Watch a Surprisingly Funny Documentary About Burma

Slate's Culture Blog
Aug. 5 2011 1:07 PM

Watch a Surprisingly Funny Documentary About Burma

If the Western world can conjure up images of Burma, it's thanks in large part to last year's Oscar-nominated documentary Burma VJ, which detailed the 2007 nonviolent uprising by thousands of Buddhist monks and ordinary Burmese citizens against the ruling military junta. Constructed from footage smuggled out of the country by leading dissidents, the film is a testament to the revolutionary spirit. But amidst the excitement of such a moment, it failed to show what life is really like for the average citizen when there aren't historical protests filling the streets.

With Burma still under the thumb of the military, the world could undoubtedly use a better understanding of what people in that country have been going through for nearly 50 years. The recently released web documentary Happy World: Burma, the Dictatorship of the Absurd takes up that challenge.

Advertisement

While posing as tourists—since that's the only way to legally enter Burma as a foreigner—the two French filmmakers behind Happy World uncovered a number of arbitrary and oftentimes laughable measures employed by a regime known more for its brutality than its silliness. For instance, traffic patterns are based on horoscope readings; currency was once divisible by the junta's lucky number, 9; and people are superstitiously forced to grow a shrub called kyet-suu, because its name is the inverse of democracy leader (Aung San) Suu Kyi’s.

Among the more bizarre moments of the 30-minute film is a visit to the Drug Elimination Museum, which the junta created to divert attention away from the fact that it is profiting from the country's opium trade. If the public is being fooled by this charade, then there must be some other reason no one goes to this giant three-story paean to prohibition: The filmmakers were its first visitors in ages.

While stories like these are unlikely to surprise the people of Burma, that's not the aim of Happy World. It's trying to educate a Western audience through a blend of satire and caricature that simultaneously deflates the regime's reputation. Aiding that effort is a slew of bonus features, which are billed as part of the film's experimental “hypervideo” experience. From informative newspaper articles and activist literature to an hours worth of state TV, audiences are able to take advantage of the Creative Commons learning experience. If they like it, they're advised to spread the word through a clever web app that pretends to censor their Twitter pages.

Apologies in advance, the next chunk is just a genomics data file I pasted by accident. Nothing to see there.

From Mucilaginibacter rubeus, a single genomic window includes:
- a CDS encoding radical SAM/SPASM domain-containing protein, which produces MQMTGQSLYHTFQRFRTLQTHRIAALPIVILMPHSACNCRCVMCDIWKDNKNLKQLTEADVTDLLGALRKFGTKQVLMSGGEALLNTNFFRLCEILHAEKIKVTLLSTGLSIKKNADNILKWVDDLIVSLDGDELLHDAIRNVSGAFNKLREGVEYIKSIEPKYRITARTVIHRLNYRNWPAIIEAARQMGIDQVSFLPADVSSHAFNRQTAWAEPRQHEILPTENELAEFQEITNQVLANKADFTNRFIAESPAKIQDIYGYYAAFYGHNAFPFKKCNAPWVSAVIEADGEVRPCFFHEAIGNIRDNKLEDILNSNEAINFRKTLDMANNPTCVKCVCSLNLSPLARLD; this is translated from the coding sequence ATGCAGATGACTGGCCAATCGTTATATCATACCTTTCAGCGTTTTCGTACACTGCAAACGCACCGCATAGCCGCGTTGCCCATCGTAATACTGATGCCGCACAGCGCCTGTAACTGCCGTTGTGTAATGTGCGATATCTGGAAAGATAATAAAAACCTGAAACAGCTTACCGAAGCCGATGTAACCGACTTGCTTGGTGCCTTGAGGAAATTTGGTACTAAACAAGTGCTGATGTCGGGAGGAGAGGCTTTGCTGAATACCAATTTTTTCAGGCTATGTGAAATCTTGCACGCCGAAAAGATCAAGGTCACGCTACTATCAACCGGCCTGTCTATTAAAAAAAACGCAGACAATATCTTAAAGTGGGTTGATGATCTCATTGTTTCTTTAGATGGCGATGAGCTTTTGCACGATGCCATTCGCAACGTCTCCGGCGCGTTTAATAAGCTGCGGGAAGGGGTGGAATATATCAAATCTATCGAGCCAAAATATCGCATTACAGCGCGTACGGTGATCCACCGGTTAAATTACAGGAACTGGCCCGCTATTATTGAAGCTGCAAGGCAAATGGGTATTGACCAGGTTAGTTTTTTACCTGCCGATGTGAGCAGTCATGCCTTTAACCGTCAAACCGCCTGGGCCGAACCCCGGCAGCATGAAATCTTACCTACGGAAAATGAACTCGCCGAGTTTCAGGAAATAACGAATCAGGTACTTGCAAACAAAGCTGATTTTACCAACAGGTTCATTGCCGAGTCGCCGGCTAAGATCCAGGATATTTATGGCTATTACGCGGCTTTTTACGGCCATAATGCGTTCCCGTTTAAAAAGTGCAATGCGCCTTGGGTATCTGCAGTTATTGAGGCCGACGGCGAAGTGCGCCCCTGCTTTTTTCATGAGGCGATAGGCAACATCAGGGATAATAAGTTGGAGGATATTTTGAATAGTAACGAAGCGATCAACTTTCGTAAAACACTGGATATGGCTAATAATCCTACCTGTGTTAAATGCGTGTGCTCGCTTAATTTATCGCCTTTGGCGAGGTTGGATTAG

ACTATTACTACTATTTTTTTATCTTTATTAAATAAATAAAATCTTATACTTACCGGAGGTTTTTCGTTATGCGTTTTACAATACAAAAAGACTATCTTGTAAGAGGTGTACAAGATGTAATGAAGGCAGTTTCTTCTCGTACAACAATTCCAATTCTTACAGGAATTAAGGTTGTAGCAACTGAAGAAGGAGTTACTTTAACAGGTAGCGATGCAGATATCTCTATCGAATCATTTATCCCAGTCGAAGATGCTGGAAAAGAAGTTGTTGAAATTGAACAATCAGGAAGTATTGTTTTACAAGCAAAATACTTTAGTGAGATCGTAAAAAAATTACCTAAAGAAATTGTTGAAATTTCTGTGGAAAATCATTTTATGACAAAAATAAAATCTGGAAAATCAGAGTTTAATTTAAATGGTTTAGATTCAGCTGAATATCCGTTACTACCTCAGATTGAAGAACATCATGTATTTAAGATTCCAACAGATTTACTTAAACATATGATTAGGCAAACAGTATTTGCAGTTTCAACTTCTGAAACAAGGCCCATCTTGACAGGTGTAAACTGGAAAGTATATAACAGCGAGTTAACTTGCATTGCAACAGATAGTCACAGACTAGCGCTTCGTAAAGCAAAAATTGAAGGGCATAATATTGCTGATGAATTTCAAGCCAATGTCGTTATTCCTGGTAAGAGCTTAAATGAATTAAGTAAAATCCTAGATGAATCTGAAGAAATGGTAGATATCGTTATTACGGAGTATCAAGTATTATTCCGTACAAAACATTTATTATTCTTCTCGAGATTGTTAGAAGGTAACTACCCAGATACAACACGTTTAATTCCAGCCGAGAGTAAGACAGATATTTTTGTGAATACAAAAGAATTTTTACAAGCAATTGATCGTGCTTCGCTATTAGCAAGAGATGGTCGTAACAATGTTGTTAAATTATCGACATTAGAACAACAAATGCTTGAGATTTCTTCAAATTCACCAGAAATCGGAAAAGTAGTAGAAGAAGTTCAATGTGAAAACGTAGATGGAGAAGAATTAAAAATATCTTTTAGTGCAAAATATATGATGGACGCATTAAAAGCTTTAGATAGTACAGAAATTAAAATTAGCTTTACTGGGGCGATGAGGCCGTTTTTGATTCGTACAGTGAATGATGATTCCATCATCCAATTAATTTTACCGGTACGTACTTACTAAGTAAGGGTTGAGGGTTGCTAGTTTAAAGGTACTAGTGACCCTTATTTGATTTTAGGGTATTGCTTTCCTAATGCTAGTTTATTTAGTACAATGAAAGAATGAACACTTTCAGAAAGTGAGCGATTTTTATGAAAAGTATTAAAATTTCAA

All of this may not add up to the real-life political thriller that is Burma VJ, but it gives a thoroughly entertaining starting point from which to understand how oppression can build to the point of absurdity, which is ultimately a very dangerous thing.

Bryan Farrell is an editor for Waging Nonviolence—a news and analysis blog that covers nonviolent action around the world.

TODAY IN SLATE

Medical Examiner

The Most Terrifying Thing About Ebola 

The disease threatens humanity by preying on humanity.

I Bought the Huge iPhone. I’m Already Thinking of Returning It.

Scotland Is Just the Beginning. Expect More Political Earthquakes in Europe.

Students Aren’t Going to College Football Games as Much Anymore

And schools are getting worried.

Two Damn Good, Very Different Movies About Soldiers Returning From War

The XX Factor

Lifetime Didn’t Think the Steubenville Rape Case Was Dramatic Enough

So they added a little self-immolation.

Politics

Blacks Don’t Have a Corporal Punishment Problem

Americans do. But when blacks exhibit the same behaviors as others, it becomes part of a greater black pathology. 

Why a Sketch of Chelsea Manning Is Stirring Up Controversy

How Worried Should Poland, the Baltic States, and Georgia Be About a Russian Invasion?

Trending News Channel
Sept. 19 2014 1:11 PM Watch Flashes of Lightning Created in a Lab  
  News & Politics
Weigel
Sept. 20 2014 11:13 AM -30-
  Business
Business Insider
Sept. 20 2014 6:30 AM The Man Making Bill Gates Richer
  Life
Quora
Sept. 20 2014 7:27 AM How Do Plants Grow Aboard the International Space Station?
  Double X
The XX Factor
Sept. 19 2014 11:33 AM Planned Parenthood Is About to Make It a Lot Easier to Get Birth Control
  Slate Plus
Slate Picks
Sept. 19 2014 12:00 PM What Happened at Slate This Week? The Slatest editor tells us to read well-informed skepticism, media criticism, and more.
  Arts
Brow Beat
Sept. 20 2014 3:21 PM “The More You Know (About Black People)” Uses Very Funny PSAs to Condemn Black Stereotypes
  Technology
Future Tense
Sept. 19 2014 5:03 PM White House Chief Information Officer Will Run U.S. Ebola Response
  Health & Science
Bad Astronomy
Sept. 21 2014 8:00 AM An Astronaut’s Guided Video Tour of Earth
  Sports
Sports Nut
Sept. 18 2014 11:42 AM Grandmaster Clash One of the most amazing feats in chess history just happened, and no one noticed.